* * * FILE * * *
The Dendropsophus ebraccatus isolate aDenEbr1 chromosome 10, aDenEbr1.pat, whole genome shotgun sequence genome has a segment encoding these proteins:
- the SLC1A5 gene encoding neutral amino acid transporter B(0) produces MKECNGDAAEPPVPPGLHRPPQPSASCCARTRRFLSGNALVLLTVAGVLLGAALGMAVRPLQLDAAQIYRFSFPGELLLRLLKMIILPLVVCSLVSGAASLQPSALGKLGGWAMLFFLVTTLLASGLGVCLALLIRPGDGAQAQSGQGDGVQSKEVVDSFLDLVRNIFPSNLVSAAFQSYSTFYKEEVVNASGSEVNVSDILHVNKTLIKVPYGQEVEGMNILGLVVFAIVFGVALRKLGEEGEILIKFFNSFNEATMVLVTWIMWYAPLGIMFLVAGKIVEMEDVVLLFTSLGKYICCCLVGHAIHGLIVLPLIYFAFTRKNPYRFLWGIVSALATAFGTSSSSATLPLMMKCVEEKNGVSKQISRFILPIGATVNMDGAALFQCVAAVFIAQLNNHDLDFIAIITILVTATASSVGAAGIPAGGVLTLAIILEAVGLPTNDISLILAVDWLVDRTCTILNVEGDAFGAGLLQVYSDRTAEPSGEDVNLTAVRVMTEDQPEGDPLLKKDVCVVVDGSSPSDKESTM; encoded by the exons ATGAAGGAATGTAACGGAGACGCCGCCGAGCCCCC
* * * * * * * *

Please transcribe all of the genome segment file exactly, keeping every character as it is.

The Dendropsophus ebraccatus isolate aDenEbr1 chromosome 10, aDenEbr1.pat, whole genome shotgun sequence genome has a segment encoding these proteins:
- the SLC1A5 gene encoding neutral amino acid transporter B(0) produces MKECNGDAAEPPVPPGLHRPPQPSASCCARTRRFLSGNALVLLTVAGVLLGAALGMAVRPLQLDAAQIYRFSFPGELLLRLLKMIILPLVVCSLVSGAASLQPSALGKLGGWAMLFFLVTTLLASGLGVCLALLIRPGDGAQAQSGQGDGVQSKEVVDSFLDLVRNIFPSNLVSAAFQSYSTFYKEEVVNASGSEVNVSDILHVNKTLIKVPYGQEVEGMNILGLVVFAIVFGVALRKLGEEGEILIKFFNSFNEATMVLVTWIMWYAPLGIMFLVAGKIVEMEDVVLLFTSLGKYICCCLVGHAIHGLIVLPLIYFAFTRKNPYRFLWGIVSALATAFGTSSSSATLPLMMKCVEEKNGVSKQISRFILPIGATVNMDGAALFQCVAAVFIAQLNNHDLDFIAIITILVTATASSVGAAGIPAGGVLTLAIILEAVGLPTNDISLILAVDWLVDRTCTILNVEGDAFGAGLLQVYSDRTAEPSGEDVNLTAVRVMTEDQPEGDPLLKKDVCVVVDGSSPSDKESTM; encoded by the exons ATGAAGGAATGTAACGGAGACGCCGCCGAGCCCCC